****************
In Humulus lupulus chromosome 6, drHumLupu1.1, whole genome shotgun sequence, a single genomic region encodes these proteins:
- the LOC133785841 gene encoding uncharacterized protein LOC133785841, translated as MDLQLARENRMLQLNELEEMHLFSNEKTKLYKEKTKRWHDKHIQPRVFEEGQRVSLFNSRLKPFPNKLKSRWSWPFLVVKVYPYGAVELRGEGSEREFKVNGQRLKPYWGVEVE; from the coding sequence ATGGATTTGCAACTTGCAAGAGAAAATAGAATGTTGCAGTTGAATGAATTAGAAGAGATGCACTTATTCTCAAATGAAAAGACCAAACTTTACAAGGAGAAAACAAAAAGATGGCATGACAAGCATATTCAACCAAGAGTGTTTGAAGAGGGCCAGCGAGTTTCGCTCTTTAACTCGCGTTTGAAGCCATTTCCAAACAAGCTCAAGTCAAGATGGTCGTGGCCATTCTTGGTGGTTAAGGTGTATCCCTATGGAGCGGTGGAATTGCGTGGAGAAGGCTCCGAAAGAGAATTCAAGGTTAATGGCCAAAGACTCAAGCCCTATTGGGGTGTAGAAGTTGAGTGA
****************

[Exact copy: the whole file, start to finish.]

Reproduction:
In Humulus lupulus chromosome 6, drHumLupu1.1, whole genome shotgun sequence, a single genomic region encodes these proteins:
- the LOC133785841 gene encoding uncharacterized protein LOC133785841, translated as MDLQLARENRMLQLNELEEMHLFSNEKTKLYKEKTKRWHDKHIQPRVFEEGQRVSLFNSRLKPFPNKLKSRWSWPFLVVKVYPYGAVELRGEGSEREFKVNGQRLKPYWGVEVE; from the coding sequence ATGGATTTGCAACTTGCAAGAGAAAATAGAATGTTGCAGTTGAATGAATTAGAAGAGATGCACTTATTCTCAAATGAAAAGACCAAACTTTACAAGGAGAAAACAAAAAGATGGCATGACAAGCATATTCAACCAAGAGTGTTTGAAGAGGGCCAGCGAGTTTCGCTCTTTAACTCGCGTTTGAAGCCATTTCCAAACAAGCTCAAGTCAAGATGGTCGTGGCCATTCTTGGTGGTTAAGGTGTATCCCTATGGAGCGGTGGAATTGCGTGGAGAAGGCTCCGAAAGAGAATTCAAGGTTAATGGCCAAAGACTCAAGCCCTATTGGGGTGTAGAAGTTGAGTGA